Audubon Park
the neighborhood Manhattan forgot...
AP
Audubon Park (NY) Newsletter..............................................................March, 2009
UPDATE:  Audubon Park Historic District Proposal
www.AudubonParkNY.com in the News
Audubon Park:  A  Clue on a Hilltop in Brooklyn's Greenwood Cemetery
Great News!  The Landmarks Preservation Commission will be reviewing the proposed Audubon Park Historic District on Tuesday, March 24th.  Now is the time to send your support to the Historic District effort with an email or by attending the LPC meeting.    Click here for details.
Recent media interest in the Proposed Audubon Park Historic District has brought some welcome publicity for AudubonParkNY.com.  Check out the articles in the New York Times Feb. 17, 2009 and Manhattan Times (January 22, 2009, page 20; it's a large file and takes a moment to open).
AudubonParkNY and the NYC Organ Project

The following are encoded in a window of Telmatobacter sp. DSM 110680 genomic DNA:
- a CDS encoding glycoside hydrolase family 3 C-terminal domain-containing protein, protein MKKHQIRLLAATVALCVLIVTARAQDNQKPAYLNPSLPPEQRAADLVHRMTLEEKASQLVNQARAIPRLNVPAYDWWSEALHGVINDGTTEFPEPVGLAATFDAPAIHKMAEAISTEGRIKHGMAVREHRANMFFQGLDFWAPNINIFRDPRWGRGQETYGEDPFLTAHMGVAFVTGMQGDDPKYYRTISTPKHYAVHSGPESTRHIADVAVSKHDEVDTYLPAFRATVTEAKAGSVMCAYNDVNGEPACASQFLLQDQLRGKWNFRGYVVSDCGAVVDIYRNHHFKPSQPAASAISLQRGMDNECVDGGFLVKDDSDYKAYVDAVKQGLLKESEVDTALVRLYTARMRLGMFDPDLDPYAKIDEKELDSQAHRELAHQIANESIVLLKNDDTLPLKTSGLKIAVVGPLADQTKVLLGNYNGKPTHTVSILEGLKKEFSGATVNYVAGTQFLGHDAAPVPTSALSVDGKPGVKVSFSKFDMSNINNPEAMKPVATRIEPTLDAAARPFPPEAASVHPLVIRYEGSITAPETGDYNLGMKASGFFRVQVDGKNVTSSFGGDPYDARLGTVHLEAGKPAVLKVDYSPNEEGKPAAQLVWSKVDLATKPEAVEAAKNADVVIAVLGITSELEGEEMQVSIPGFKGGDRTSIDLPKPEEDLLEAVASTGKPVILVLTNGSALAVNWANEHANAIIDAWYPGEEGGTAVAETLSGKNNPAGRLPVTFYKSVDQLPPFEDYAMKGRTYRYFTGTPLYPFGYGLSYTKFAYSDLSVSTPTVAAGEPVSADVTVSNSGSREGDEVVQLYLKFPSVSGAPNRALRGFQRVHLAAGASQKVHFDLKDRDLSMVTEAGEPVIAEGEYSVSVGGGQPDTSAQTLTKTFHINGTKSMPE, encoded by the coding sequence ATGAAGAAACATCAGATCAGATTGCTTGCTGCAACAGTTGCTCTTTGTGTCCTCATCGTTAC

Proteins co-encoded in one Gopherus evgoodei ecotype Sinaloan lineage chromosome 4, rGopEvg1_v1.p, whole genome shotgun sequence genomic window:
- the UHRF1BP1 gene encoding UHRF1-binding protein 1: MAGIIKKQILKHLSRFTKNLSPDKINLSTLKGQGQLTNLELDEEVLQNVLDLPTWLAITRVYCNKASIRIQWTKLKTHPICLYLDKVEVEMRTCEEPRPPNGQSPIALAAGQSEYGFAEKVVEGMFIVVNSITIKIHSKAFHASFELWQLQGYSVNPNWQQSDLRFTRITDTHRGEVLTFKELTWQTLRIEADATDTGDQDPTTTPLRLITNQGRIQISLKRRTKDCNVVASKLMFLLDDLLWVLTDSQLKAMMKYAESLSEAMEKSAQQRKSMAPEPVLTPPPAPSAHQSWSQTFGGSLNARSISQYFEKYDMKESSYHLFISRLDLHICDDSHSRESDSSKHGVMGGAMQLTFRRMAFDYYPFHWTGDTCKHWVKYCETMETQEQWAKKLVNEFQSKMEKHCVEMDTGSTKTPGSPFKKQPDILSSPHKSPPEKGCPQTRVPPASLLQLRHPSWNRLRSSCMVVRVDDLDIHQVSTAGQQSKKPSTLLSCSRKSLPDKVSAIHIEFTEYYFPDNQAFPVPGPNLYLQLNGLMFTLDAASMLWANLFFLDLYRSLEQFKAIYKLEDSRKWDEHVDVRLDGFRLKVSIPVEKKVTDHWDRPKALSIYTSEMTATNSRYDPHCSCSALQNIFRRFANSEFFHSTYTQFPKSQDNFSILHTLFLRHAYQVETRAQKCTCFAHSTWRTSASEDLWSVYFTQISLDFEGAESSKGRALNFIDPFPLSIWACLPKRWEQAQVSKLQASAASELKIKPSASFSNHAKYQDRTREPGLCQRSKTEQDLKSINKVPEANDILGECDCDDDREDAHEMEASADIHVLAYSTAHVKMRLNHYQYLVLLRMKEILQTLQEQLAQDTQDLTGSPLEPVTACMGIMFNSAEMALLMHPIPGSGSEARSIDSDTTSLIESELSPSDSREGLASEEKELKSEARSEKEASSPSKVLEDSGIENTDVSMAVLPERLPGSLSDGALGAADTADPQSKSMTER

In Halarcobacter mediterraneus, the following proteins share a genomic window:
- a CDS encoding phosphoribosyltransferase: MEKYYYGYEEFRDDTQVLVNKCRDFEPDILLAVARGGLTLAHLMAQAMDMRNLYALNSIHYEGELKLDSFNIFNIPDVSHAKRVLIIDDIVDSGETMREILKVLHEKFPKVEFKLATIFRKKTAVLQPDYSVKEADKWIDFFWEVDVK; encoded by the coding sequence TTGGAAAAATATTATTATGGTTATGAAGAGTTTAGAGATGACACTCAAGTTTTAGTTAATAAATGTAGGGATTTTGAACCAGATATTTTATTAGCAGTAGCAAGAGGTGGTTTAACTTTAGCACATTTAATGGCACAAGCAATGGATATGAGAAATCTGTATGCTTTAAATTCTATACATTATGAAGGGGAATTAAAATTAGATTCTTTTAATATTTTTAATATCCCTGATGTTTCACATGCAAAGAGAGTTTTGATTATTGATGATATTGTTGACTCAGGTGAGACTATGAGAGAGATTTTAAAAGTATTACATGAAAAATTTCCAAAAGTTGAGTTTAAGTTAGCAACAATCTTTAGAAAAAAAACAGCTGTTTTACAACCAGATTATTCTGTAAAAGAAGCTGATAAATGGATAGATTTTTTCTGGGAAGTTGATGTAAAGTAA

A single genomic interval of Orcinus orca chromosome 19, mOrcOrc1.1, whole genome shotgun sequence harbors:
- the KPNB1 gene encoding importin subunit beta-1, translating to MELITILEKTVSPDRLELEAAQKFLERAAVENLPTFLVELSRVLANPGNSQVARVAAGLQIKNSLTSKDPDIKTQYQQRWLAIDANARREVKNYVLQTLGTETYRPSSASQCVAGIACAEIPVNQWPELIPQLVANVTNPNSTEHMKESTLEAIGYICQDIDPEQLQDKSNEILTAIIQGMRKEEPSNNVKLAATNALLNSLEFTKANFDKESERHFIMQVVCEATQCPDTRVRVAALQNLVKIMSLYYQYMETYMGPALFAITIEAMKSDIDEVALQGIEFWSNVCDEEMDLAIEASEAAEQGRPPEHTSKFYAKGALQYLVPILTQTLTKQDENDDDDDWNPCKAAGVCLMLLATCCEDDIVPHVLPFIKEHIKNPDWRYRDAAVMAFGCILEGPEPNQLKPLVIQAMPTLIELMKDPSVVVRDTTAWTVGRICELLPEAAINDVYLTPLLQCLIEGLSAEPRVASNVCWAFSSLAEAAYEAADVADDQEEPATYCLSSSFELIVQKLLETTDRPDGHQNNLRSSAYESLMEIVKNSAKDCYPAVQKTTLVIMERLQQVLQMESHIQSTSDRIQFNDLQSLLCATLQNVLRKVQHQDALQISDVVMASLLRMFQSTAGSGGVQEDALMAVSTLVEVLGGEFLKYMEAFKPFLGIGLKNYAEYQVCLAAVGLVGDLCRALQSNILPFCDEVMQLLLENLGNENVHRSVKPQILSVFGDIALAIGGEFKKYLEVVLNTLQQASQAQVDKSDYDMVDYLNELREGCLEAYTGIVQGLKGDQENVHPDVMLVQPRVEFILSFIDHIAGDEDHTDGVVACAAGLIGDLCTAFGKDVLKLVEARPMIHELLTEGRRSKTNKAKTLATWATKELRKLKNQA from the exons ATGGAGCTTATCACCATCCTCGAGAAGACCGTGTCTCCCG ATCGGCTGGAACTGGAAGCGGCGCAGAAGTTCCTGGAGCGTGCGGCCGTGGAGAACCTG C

Audubon's Home: Minnies Land
When John James Audubon died in January 1851, his rural home in Northern
Manhattan on the Hudson River was universally known as Minnie's Land, a name
honoring Lucy Audubon and derived from the Scottish term for mother (Minnie) that
Audubon and his sons began using during their stay in Scotland in the 1830s. 

Only three years later, when the Audubons began building houses in the Park and
renting them, "some of the gentlemen, friends of the Audubon family, who resided
there after the naturalist’s death," began calling the developing community "Audubon
Park," a name that caught on and remained in use for the next six decades. 
So, who coined the name Audubon Park?  Find a tantalizing clue on a solitary
hill-top in Brooklyn's Green-Wood Cemetery here.
The NYC Organ Project, which is "an ongoing attempt to document the organs – present and past – that have been installed in the five boroughs of New York City," has drawn upon the history of the Washington Heights Presbyterian Church (now North Presbyterian) that you can find here on AudubonParkNY.com.  Don't miss the anecdote about the alto resigning in a huff - church choirs apparently were no different in 1886.  And, check out the AGO article, with a complete description of the organ, here.
Washington Heights Presbyterian Church